It’s nice to see the Congress is operating the way it should be, now that the committee chairmen belong to the other party than the President’s. That means that issues like the passport application overload are dealt with in a timely way.
Even under a same-party situation, this hearing might have come up. Every senator who spoke was clearly irritated at the amount of time and effort passports are requiring from his staff, displacing other issues.
Every senator also spoke well of the people on the line, the workers who are getting the passports out. That’s consistent with the reports we’re getting on WhirledView. The senators made it clear that it is the management of the response to the Western Hemisphere Travel Initiative that they are concerned about.
Senator Bill Nelson (D – FL) chaired the meeting. His concerns included projections of demand resulting from the Western Hemisphere Travel Initiative, how the $60 fee for expediting passports is to be refunded, and the performance of the contractors.
Nelson bulldogged his issues. Maura Harty, the State Department’s Assistant Secretary for Consular affairs, didn’t always have the answers that Nelson was looking for. At one point, he insisted that she send one of her aides out to get a number that he wanted.
Harty seemed very protective of the contractors, which may have been part of the reason Nelson was so persistent. Even so, I estimate she gave him less than half the information he needs.
Harty did say that it was BearingPoint who made the initial estimate of increased passport application volume. She reluctantly admitted that it is Citibank that is handling the front-end “lockbox” facility. And it’s Stanley, another private contractor, who is running the new passport printing facility in Hot Springs, Arkansas.
Harty repeated, a number of times, that she took full responsibility for BearingPoint’s bad estimates. Of course, if she blamed BearingPoint, that would have looked like she was trying to shirk responsibility. Apparently the Department of the Treasury is responsible for the “lockbox” contractor, Citibank, but we don’t know who hired BearingPoint. If it was Harty’s responsibility, then she could also be accused of doing a poor job on that hiring. So she had to say she took responsibility for those estimates.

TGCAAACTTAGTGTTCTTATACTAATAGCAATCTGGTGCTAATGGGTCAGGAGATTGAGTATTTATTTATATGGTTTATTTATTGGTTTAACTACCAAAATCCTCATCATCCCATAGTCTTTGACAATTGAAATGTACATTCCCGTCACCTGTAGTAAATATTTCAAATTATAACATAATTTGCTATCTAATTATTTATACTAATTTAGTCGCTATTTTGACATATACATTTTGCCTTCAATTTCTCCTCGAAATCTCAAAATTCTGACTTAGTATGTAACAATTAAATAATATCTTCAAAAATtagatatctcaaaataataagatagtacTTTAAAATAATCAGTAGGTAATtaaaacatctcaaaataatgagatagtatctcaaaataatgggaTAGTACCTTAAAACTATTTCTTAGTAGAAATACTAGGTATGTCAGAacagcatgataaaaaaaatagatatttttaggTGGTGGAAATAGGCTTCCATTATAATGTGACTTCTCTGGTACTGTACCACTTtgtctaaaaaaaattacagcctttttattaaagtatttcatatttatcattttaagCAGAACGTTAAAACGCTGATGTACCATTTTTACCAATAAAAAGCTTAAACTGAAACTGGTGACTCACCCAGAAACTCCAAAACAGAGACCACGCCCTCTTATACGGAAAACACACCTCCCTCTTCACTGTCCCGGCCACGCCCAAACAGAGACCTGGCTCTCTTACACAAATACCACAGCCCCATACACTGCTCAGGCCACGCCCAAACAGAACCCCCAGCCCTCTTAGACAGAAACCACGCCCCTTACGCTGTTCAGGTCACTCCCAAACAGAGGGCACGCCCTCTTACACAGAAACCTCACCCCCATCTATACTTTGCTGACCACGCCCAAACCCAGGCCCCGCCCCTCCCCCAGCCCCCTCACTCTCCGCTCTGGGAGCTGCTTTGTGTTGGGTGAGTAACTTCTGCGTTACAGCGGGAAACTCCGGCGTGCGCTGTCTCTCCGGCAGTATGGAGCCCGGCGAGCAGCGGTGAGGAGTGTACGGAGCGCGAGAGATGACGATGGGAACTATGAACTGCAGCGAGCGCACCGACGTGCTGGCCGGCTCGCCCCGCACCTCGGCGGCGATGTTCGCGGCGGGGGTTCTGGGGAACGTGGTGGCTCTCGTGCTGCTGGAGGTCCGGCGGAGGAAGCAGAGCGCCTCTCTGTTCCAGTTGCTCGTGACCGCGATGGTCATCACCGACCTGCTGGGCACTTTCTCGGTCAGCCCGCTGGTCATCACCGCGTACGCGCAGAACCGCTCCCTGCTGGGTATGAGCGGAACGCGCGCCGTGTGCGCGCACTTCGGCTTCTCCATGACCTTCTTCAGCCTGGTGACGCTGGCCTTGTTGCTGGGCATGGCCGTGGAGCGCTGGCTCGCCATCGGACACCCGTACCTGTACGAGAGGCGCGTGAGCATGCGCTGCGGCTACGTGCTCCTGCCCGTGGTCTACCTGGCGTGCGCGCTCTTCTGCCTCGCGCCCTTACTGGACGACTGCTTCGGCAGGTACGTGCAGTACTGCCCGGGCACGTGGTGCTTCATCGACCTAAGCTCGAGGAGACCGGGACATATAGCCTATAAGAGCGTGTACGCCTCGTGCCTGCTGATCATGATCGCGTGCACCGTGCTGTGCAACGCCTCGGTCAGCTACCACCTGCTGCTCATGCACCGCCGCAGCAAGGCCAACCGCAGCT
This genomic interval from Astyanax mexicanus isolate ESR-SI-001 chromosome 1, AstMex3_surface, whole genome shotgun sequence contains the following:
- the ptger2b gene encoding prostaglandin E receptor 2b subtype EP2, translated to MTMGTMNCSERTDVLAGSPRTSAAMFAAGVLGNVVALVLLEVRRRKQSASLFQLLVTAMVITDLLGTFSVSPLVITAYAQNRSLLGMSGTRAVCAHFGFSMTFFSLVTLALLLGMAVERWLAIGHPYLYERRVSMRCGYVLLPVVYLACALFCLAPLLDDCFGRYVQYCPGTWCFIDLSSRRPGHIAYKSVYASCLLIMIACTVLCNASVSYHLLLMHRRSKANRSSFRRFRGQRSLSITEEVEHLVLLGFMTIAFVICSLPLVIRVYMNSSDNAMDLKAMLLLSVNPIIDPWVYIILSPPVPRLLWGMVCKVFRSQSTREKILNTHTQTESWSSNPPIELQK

I find the use of these contractors disturbing, but hardly surprising. For the past decade or so, there has been pressure to privatize more and more government functions. But to what end? The theory is that the private sector is made lean by competition and will therefor do these services more cheaply and efficiently.
But look at BearingPoint and Stanley: what do they do besides government work? And Citibank’s contract is most likely through a subsidiary that handles only government contracts.
That’s not the same as competition in the private sector. That’s someone else doing the same work that government employees would do, with additional overhead and profit tacked on. Most likely, these contracts are costing the taxpayer more than government employees would.
So the rationale of less expense and more efficiency goes away. What would be the incentive? Senator Nelson asked Harty whether Citibank was subject to penalties for their poor performance. She said she didn’t know.